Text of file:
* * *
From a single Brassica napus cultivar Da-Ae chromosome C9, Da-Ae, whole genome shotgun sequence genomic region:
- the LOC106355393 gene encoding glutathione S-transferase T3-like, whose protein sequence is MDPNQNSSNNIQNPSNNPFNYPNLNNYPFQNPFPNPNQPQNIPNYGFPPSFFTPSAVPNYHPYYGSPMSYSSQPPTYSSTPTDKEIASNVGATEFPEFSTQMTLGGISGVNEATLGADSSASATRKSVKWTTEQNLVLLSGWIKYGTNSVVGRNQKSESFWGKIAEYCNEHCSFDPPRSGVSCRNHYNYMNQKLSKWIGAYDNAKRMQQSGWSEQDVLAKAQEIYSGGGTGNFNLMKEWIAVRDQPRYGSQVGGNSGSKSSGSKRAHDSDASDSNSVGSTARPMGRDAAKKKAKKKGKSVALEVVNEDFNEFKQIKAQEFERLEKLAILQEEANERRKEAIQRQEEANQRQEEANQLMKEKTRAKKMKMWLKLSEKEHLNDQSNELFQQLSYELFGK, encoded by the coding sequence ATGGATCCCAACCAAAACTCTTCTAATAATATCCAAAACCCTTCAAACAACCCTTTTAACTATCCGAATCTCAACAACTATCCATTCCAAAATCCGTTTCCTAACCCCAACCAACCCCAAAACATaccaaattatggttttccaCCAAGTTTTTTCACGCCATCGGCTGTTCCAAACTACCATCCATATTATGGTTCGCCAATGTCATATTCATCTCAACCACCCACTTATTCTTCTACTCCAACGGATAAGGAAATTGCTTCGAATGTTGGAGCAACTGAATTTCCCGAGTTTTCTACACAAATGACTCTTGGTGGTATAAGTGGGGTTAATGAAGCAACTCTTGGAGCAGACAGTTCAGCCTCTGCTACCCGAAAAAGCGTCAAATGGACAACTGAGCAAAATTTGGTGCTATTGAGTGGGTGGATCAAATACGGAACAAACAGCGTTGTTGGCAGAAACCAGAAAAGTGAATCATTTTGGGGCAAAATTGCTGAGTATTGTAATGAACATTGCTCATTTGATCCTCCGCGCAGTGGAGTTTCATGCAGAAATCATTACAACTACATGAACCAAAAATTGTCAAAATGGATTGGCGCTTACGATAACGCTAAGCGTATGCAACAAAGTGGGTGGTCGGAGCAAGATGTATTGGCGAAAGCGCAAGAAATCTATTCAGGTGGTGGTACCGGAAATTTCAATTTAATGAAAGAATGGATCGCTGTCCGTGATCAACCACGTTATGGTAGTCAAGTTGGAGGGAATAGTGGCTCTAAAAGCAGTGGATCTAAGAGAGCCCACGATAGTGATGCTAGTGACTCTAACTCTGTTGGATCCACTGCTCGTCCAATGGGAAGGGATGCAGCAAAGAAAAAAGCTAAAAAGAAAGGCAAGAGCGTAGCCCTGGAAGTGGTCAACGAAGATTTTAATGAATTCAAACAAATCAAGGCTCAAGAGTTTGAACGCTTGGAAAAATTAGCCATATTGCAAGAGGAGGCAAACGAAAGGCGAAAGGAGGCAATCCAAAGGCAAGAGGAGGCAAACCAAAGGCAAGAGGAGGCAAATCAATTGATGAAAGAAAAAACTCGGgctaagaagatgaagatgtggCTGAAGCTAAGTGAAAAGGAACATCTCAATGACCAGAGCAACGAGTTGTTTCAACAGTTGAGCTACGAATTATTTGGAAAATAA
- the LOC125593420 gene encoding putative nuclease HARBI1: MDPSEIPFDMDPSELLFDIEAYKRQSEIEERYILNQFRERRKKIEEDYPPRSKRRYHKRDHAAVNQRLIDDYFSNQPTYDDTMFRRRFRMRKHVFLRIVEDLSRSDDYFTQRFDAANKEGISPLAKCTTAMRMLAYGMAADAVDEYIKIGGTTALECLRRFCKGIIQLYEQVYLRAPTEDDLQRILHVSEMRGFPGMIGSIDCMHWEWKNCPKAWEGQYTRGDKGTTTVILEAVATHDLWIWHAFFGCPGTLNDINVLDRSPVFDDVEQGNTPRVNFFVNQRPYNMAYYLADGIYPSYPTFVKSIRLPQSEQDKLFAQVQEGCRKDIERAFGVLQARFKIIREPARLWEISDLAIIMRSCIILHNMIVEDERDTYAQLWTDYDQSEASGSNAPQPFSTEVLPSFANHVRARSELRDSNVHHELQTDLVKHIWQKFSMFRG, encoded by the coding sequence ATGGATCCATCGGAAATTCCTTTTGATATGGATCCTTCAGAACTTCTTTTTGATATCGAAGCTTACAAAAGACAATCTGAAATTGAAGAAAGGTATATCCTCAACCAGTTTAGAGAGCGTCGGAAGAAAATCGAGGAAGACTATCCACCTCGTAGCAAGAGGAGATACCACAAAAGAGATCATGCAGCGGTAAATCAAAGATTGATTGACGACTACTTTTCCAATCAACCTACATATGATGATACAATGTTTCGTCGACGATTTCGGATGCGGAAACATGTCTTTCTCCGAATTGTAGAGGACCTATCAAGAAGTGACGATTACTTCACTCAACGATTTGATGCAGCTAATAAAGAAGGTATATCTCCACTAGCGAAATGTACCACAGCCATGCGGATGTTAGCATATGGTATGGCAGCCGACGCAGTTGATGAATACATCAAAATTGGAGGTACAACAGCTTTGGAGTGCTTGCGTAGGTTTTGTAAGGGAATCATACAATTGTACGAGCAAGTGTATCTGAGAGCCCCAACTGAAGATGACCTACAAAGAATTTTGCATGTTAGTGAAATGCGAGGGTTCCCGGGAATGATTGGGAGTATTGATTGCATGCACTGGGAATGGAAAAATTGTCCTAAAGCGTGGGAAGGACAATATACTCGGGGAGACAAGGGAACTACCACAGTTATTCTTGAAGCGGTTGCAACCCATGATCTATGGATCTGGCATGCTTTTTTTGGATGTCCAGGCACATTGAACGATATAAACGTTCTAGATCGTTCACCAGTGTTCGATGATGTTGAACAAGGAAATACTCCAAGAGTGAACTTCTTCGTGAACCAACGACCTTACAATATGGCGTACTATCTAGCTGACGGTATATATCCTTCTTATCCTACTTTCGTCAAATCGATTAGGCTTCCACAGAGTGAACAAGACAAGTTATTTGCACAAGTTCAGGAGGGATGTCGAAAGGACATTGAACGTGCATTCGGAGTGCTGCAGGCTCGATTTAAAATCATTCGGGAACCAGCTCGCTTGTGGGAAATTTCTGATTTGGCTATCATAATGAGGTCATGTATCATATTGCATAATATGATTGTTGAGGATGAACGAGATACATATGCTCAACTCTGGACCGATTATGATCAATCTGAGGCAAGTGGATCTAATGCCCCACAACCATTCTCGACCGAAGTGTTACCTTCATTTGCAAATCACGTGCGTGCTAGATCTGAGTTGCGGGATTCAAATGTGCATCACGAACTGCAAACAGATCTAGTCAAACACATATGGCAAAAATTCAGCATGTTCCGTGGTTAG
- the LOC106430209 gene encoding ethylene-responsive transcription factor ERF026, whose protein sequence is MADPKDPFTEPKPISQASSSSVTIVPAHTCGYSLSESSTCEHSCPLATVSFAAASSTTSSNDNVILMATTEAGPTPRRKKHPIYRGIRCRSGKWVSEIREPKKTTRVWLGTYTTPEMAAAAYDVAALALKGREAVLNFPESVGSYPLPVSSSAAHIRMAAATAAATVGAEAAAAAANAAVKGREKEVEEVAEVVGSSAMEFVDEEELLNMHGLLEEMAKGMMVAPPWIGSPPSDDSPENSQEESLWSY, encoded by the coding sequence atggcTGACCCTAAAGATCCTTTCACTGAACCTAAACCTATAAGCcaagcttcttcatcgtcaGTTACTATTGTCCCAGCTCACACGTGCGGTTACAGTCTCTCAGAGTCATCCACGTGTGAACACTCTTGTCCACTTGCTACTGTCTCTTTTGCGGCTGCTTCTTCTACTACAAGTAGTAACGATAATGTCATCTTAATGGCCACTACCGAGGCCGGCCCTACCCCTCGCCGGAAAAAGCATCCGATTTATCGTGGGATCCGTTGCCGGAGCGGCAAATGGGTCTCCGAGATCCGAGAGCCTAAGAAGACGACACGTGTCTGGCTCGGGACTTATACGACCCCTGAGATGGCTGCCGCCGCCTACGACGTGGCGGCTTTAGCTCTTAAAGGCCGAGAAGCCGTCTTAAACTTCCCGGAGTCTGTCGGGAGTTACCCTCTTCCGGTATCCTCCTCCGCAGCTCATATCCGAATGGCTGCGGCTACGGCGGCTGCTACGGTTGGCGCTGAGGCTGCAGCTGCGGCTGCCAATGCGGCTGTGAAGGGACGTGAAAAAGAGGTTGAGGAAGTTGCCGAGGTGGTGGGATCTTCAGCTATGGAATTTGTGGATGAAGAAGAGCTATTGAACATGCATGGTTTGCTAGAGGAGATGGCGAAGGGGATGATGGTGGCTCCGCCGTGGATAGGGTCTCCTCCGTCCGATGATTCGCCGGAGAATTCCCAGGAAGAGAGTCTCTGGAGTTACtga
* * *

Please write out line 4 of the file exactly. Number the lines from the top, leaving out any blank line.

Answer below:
- the LOC106430209 gene encoding ethylene-responsive transcription factor ERF026, whose protein sequence is MADPKDPFTEPKPISQASSSSVTIVPAHTCGYSLSESSTCEHSCPLATVSFAAASSTTSSNDNVILMATTEAGPTPRRKKHPIYRGIRCRSGKWVSEIREPKKTTRVWLGTYTTPEMAAAAYDVAALALKGREAVLNFPESVGSYPLPVSSSAAHIRMAAATAAATVGAEAAAAAANAAVKGREKEVEEVAEVVGSSAMEFVDEEELLNMHGLLEEMAKGMMVAPPWIGSPPSDDSPENSQEESLWSY, encoded by the coding sequence atggcTGACCCTAAAGATCCTTTCACTGAACCTAAACCTATAAGCcaagcttcttcatcgtcaGTTACTATTGTCCCAGCTCACACGTGCGGTTACAGTCTCTCAGAGTCATCCACGTGTGAACACTCTTGTCCACTTGCTACTGTCTCTTTTGCGGCTGCTTCTTCTACTACAAGTAGTAACGATAATGTCATCTTAATGGCCACTACCGAGGCCGGCCCTACCCCTCGCCGGAAAAAGCATCCGATTTATCGTGGGATCCGTTGCCGGAGCGGCAAATGGGTCTCCGAGATCCGAGAGCCTAAGAAGACGACACGTGTCTGGCTCGGGACTTATACGACCCCTGAGATGGCTGCCGCCGCCTACGACGTGGCGGCTTTAGCTCTTAAAGGCCGAGAAGCCGTCTTAAACTTCCCGGAGTCTGTCGGGAGTTACCCTCTTCCGGTATCCTCCTCCGCAGCTCATATCCGAATGGCTGCGGCTACGGCGGCTGCTACGGTTGGCGCTGAGGCTGCAGCTGCGGCTGCCAATGCGGCTGTGAAGGGACGTGAAAAAGAGGTTGAGGAAGTTGCCGAGGTGGTGGGATCTTCAGCTATGGAATTTGTGGATGAAGAAGAGCTATTGAACATGCATGGTTTGCTAGAGGAGATGGCGAAGGGGATGATGGTGGCTCCGCCGTGGATAGGGTCTCCTCCGTCCGATGATTCGCCGGAGAATTCCCAGGAAGAGAGTCTCTGGAGTTACtga